“More serious” damage, but where?

Some of the quake damage discovered in CBD buildings is minor, but some of it is “more serious and will require repairs,” in the words of Mayor Justin Lester talking to reporters yesterday. But he’s not telling which buildings require repairs.

Last Friday was the deadline for the owners of 80 city buildings to complete new assessments of their safety, and to report the results to the council.

We can share the mayor’s relief that “we have not received any information that gives us concern about public safety.” But we cannot feel comfortable with the refusal to tell us which buildings are needing more work because of the “more serious” damage that’s been discovered.

According to a BusinessDesk report from yesterday’s media briefing, Mike Mendonca said that around a third of the 80 buildings sustained some damage “which is not surprising given the magnitude of the earthquake.”

However he then repeated the mayor’s message: None represent “a serious concern for us for public safety.”

According to BusinessDesk, some of the damage that has been uncovered has been related to floors or external cladding. In all cases, Mendonca says, repairs are planned or underway.

And why can’t we be told where repairs are needed?

The council says that under the Civil Defence Emergency Management Act 2002, specific details of individual building reports remain confidential unless released by the building owner.

Which leaves uncertainty for everyone in the CBD. The council did the right thing when it published the list of 80 buildings that were being re-assessed. Its refusal to give specific information on the results is less than welcome.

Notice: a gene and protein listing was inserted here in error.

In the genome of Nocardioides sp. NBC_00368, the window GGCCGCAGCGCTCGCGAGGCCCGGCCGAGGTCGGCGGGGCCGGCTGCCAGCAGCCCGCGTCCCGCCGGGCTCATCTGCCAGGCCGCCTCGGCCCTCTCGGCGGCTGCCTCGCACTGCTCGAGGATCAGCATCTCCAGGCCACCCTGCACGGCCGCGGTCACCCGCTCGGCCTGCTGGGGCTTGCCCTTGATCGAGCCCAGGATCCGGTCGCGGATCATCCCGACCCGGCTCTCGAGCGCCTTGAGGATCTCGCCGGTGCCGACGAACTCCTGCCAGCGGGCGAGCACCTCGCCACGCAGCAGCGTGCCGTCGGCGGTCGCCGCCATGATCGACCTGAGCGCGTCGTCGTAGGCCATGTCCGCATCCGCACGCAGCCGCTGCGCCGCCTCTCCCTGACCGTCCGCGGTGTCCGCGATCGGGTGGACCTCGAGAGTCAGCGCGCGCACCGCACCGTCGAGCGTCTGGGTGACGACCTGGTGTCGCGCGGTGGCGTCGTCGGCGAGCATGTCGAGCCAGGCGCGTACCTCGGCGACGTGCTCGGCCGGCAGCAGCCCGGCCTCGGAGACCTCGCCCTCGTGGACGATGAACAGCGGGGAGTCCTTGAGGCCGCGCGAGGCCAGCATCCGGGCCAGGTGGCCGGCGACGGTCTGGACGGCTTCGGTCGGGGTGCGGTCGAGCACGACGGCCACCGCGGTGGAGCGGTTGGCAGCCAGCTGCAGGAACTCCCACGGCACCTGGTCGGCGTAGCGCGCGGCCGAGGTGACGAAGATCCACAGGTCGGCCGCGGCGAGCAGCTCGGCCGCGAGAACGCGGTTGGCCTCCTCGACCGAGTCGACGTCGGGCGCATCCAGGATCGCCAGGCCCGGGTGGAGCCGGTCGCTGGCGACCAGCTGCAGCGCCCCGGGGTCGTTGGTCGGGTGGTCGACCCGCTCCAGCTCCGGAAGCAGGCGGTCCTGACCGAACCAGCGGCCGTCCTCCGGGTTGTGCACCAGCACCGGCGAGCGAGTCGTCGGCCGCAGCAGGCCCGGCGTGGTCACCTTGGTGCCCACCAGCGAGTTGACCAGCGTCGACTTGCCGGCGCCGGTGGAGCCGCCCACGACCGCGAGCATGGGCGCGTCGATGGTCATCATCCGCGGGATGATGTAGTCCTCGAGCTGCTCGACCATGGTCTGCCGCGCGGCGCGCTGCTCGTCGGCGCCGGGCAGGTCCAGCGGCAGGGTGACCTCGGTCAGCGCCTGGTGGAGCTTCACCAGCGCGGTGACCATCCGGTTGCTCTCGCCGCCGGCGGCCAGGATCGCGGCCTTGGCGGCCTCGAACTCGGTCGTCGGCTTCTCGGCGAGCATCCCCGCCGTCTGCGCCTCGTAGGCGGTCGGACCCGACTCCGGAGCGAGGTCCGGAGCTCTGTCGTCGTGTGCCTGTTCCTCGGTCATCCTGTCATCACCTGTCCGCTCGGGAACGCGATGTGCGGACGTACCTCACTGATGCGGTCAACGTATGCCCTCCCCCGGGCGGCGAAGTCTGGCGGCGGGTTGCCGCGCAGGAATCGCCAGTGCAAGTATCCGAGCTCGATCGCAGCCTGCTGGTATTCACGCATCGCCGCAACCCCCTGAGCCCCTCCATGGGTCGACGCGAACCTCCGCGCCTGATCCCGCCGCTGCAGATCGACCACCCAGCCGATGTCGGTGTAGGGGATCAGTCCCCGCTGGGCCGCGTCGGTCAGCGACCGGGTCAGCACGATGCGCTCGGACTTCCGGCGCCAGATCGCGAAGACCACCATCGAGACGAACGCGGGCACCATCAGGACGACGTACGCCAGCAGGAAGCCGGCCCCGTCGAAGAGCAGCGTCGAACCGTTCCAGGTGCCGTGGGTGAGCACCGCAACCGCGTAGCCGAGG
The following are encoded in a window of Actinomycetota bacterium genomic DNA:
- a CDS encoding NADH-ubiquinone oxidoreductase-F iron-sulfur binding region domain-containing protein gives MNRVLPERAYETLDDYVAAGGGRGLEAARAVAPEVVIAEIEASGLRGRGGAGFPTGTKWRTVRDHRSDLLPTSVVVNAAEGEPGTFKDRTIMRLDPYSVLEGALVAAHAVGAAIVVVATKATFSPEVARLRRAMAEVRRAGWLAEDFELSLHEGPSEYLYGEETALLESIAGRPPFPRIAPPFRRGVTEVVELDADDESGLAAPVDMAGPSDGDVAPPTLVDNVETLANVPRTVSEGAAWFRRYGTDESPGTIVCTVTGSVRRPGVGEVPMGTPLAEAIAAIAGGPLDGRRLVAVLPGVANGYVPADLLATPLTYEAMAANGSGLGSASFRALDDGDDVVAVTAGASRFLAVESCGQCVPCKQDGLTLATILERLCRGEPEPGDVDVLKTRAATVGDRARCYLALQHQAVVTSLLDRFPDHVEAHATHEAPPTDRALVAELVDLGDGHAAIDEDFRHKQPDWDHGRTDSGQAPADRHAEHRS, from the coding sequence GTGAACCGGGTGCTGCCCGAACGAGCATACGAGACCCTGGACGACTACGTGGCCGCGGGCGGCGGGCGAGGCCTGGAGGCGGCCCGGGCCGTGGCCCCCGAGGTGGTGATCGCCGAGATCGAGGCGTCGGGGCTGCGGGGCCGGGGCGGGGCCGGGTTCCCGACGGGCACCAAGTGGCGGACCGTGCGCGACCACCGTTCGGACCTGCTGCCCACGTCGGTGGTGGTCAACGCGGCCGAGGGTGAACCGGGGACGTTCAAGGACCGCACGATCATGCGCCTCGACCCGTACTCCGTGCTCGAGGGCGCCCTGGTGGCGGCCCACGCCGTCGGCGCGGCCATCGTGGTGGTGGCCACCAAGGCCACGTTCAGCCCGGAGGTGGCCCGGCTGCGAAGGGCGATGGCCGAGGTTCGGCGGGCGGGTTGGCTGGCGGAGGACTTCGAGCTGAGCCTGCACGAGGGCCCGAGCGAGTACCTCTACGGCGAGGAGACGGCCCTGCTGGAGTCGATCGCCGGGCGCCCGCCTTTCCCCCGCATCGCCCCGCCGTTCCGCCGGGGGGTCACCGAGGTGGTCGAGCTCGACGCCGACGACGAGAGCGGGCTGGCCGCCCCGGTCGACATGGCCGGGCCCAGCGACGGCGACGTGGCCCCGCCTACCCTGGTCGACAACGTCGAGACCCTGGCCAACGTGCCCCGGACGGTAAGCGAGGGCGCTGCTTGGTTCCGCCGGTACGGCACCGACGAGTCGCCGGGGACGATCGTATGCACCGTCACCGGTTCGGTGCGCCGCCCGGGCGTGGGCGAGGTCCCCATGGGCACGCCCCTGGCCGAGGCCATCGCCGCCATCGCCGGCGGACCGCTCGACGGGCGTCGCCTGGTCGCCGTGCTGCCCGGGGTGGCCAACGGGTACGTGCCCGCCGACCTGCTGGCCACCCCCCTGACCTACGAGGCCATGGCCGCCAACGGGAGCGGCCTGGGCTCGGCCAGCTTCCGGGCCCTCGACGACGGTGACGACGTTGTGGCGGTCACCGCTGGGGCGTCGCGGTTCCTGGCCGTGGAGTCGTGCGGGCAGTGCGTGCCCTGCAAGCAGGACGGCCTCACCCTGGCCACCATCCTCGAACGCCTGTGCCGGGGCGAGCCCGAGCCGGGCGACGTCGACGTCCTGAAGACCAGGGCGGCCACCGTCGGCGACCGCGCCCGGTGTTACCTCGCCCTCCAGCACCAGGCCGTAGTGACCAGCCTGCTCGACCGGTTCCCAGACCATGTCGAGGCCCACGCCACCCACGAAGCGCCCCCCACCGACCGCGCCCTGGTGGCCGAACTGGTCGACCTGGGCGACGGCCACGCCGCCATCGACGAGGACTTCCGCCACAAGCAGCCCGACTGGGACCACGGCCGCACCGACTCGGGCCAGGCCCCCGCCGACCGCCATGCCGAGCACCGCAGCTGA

The list includes landmark buildings including the Amora Hotel, the West Plaza Hotel and the InterContinental Hotel, David Jones, Bowen House, the Todd Building, Lambton House (whose occupants include the head office of Vodaphone), Plimmer Tower (which contains the Travelodge), even the huge Asteron Centre (which was briefly closed after the November quake) and the Treasury Building. Carparking buildings are on the list – including Marion Square, the James Smith carpark and the council’s basement car park in Harris Street next to the Central Library (which is also on the list.)

The council should be ensuring that owners of the buildings with “more serious” damage are instructed to release the details of what needs to be done, and when. Without this information, the city is left guessing and looking with suspicion at all the scaffolding and other visible work that’s being done all over town.

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1 comment:

  1. KB, 15. February 2017, 16:11

    Is it even clear if the owners of the buildings need to inform their tenants?

    And what does “not a serious concern for public safety” imply? Is there some minor or moderate concern to public safety? Or is there zero concern? Which is it? If it’s anything but zero concern, then there should be some public awareness of the issues.


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